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OT Maybe, Metal Halide Light problem.

I think the 1000 watts is just a bs marketing label
The most charitable explanation is that this LED produces the same amount of light (in lumens) as a 1000 watt quartz halogen incandescent lamp. As LEDs have gotten better, the number of electrical watts needed to make a given amount of light has dropped.

The other dimension to consider is the color temperature, expressed in degrees Kelvin. The incandescent will be around 3000K, but lots of shops are at 4000K, which is more like sunlight.
 
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I made an LED light at my old job, with 250 watts of radiated power. We were going to make a quad size 1000 watt unit. It was absolutely insane and would burn your hand if the light shined on it, even if the entire light was still cold.
 
Led’s less trouble!? Funny! I still have a few old incandescent bulbs that are more reliable. Less juice yes. Reliable no. Very frustrating!

Maybe led replacement is better but there are two main parts in a metal halide lamp. The bulb and the ballast. Maybe replace the ballast. Sometimes an igniter is there too but i don’t think that would buzz.
 
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I made an LED light at my old job, with 250 watts of radiated power. We were going to make a quad size 1000 watt unit. It was absolutely insane and would burn your hand if the light shined on it, even if the entire light was still cold.
I would assume that the danger is if one were too close to the light.

For comparison, noon sunlight near the equator is about 1000 watts radiation (mostly infrared) per square meter.
 
I would assume that the danger is if one were too close to the light.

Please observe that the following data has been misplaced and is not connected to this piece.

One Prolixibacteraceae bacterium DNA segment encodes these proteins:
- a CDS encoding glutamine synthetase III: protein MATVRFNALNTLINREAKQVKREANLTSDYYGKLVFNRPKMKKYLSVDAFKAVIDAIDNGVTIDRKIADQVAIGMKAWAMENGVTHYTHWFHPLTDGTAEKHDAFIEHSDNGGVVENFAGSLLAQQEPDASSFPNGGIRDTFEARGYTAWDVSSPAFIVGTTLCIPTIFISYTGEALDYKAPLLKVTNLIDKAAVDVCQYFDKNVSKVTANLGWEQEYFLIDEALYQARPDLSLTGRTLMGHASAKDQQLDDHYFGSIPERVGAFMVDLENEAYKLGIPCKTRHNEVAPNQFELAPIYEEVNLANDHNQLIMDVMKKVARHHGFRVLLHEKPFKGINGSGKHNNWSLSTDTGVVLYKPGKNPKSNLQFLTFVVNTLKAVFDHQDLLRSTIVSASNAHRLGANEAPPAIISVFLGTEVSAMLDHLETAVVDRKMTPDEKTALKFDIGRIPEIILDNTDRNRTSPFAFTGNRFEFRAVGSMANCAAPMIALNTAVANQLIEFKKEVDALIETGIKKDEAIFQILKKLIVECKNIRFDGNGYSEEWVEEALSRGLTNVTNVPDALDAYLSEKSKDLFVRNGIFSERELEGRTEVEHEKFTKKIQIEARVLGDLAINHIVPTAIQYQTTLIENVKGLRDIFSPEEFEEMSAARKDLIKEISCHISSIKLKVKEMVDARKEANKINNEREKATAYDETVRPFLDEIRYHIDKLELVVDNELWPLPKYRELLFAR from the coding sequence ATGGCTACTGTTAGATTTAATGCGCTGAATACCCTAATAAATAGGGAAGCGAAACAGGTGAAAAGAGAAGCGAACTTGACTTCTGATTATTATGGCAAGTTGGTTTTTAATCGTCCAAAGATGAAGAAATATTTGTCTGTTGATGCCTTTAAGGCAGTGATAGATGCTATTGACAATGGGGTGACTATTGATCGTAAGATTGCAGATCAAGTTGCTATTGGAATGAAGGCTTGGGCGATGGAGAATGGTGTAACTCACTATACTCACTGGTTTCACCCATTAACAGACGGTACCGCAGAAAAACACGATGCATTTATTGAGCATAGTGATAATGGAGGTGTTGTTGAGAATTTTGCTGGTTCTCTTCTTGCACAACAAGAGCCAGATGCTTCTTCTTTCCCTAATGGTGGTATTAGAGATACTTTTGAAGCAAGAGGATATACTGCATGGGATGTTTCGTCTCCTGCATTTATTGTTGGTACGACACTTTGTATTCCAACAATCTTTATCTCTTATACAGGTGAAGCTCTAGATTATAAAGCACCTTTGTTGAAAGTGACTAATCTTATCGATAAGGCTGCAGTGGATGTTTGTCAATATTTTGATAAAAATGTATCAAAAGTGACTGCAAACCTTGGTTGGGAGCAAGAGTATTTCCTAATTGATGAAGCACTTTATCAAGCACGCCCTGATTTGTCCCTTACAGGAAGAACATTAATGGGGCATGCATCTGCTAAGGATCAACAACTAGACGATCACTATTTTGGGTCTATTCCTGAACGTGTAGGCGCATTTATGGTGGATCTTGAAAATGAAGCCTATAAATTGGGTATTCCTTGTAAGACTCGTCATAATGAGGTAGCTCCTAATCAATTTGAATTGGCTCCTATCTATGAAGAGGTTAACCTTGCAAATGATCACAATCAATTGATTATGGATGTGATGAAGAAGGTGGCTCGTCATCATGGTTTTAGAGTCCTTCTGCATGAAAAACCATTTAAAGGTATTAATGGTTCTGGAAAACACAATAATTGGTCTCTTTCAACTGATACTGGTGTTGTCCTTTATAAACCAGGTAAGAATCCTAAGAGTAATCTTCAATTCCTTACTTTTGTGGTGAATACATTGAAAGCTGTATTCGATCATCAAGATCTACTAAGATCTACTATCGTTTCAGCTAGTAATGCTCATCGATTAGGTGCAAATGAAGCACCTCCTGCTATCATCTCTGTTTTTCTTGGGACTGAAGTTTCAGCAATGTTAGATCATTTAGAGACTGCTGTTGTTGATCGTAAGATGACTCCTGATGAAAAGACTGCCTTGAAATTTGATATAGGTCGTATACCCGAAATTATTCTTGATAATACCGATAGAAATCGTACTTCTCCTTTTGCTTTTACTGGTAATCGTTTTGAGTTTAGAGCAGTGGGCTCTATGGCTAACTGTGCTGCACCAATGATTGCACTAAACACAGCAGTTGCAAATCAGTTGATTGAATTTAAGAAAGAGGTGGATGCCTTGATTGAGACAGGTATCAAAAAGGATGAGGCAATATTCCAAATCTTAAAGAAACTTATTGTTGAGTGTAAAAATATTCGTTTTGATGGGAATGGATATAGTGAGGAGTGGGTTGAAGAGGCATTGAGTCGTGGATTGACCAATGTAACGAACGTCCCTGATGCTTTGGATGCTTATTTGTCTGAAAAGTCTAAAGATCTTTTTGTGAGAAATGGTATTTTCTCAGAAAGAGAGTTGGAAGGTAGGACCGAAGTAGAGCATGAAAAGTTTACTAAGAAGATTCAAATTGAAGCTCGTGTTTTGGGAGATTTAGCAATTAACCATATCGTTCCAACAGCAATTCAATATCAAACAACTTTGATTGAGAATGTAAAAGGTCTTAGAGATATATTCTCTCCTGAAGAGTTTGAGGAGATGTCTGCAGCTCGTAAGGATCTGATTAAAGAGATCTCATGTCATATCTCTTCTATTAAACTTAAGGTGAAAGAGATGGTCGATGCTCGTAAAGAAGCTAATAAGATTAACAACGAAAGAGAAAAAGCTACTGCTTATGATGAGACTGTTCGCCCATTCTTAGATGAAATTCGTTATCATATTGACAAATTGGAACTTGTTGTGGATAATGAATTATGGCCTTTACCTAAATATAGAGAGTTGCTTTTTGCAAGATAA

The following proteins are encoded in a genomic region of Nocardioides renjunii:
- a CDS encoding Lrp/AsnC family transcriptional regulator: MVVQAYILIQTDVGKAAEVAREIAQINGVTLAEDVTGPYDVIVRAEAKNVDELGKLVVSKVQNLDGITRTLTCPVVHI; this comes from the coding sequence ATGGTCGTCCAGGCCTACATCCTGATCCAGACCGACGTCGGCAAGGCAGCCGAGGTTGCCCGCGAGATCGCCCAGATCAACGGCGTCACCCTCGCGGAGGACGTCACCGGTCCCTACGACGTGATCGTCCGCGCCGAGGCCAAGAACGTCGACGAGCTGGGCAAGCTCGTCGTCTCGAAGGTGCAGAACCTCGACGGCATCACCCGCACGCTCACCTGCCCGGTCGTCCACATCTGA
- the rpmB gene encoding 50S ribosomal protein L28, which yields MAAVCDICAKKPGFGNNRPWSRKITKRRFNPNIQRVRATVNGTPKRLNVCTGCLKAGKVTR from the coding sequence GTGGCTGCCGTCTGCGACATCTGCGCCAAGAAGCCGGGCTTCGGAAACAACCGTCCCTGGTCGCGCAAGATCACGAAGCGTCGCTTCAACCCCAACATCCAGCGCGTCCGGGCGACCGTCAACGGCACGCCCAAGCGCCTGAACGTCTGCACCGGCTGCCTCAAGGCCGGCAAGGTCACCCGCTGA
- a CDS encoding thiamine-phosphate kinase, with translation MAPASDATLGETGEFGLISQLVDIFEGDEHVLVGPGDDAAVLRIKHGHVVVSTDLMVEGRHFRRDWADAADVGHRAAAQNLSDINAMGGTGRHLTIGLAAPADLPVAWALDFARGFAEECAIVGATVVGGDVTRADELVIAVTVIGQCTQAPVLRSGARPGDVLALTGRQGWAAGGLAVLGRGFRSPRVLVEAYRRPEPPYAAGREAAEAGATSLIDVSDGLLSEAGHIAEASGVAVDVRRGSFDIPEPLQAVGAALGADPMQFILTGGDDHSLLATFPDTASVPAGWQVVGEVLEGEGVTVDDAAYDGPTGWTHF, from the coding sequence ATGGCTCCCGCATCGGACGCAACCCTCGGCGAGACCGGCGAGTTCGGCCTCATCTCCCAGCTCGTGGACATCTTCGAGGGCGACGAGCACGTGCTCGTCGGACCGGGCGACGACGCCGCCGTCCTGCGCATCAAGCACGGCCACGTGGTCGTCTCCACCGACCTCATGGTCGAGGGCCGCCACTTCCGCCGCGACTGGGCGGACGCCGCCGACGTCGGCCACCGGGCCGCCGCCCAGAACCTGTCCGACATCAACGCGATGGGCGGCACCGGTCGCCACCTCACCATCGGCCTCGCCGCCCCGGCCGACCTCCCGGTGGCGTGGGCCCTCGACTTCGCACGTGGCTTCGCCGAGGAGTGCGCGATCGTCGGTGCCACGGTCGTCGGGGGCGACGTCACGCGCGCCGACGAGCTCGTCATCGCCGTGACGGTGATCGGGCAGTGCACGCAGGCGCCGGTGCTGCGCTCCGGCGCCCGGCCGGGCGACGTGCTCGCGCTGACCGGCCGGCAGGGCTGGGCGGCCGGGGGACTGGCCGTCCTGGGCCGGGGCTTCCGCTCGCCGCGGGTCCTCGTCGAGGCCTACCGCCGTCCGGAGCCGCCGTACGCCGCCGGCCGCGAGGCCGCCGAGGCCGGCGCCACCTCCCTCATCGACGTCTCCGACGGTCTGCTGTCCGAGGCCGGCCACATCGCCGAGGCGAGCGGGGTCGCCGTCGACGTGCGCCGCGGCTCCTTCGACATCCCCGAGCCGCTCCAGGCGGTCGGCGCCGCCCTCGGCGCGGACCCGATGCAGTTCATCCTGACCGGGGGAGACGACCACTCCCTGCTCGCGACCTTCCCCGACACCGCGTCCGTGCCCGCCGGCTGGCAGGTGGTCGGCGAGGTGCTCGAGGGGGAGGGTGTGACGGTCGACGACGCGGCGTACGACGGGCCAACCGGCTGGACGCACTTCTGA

For comparison, noon sunlight near the equator is about 1000 watts radiation (mostly infrared) per square meter.
The emitter area was pretty small, so it was easy to burn things with it by being too close. It also had a fairly tight 60 degree output.

It was intended as a grow light that would shine more light on the plants than the sun could.
 
Led’s less trouble!? Funny! I still have a few old incandescent bulbs that are more reliable. Less juice yes. Reliable no. Very frustrating!
I replaced all the incandescent and cfl bulbs in my living space with LED's about 10 years ago, they are on about 12 hours per day, and so far none have failed. There is one hallway with 2 that stay on 24/7, they have not failed either. The 1000 watt corncob bulb in the shop pulls 100 watts, a 100 watt incandescent bulb in that room would qualify as a piss poor nitelight. I'm a happy LED user, your mileage may vary.
 
Sirs,
My shop is lighted by three metal halide high bay lights. About a year ago the center lamp burned out and was replaced. Afterward it started to buzz in a most unpleasant manner. Thinking it was the brand of bulb I recently changed it again. Still no relief. I have tried to find the cause or cure in many searches to no avail. Someone please help me as I am about to losing my mind!!!! The other two lights emit a not unpleasant hum that I don't hear at all when a machine is running or the stereo is on. What is it? What must I do. Wife says turn it off. What say yinz?

Rattled,
Bob....not the cat.
Bob, I have low-bay 400W Metal Halide light fixtures in my woodshop.

When the bulbs / ballasts go bad, I convert them over to LED. The cost is minimal and the light output is similar. I can buy mogul base LED "corn bulbs" from a variety of suppliers and they will screw right into my existing fixtures. All I have to do is bypass the ballasts with the wiring.

In my instance, the original fixtures were wired as 240 single phase, but at the time that I installed them I also ran a neutral wire in the same conduit. So swapping them over was a pretty simple process.

Here are some bulbs on Amazon that may work for you if you choose to convert your fixtures. Out of pocket costs around $35 for each bulb plus your time doing the rewiring to bypass the ballast.

 
They make conversion screw in sockets to make a mogul socket into a standard size bulb socket to open it up to more choices of led bulbs that screw in.
Bill D
 
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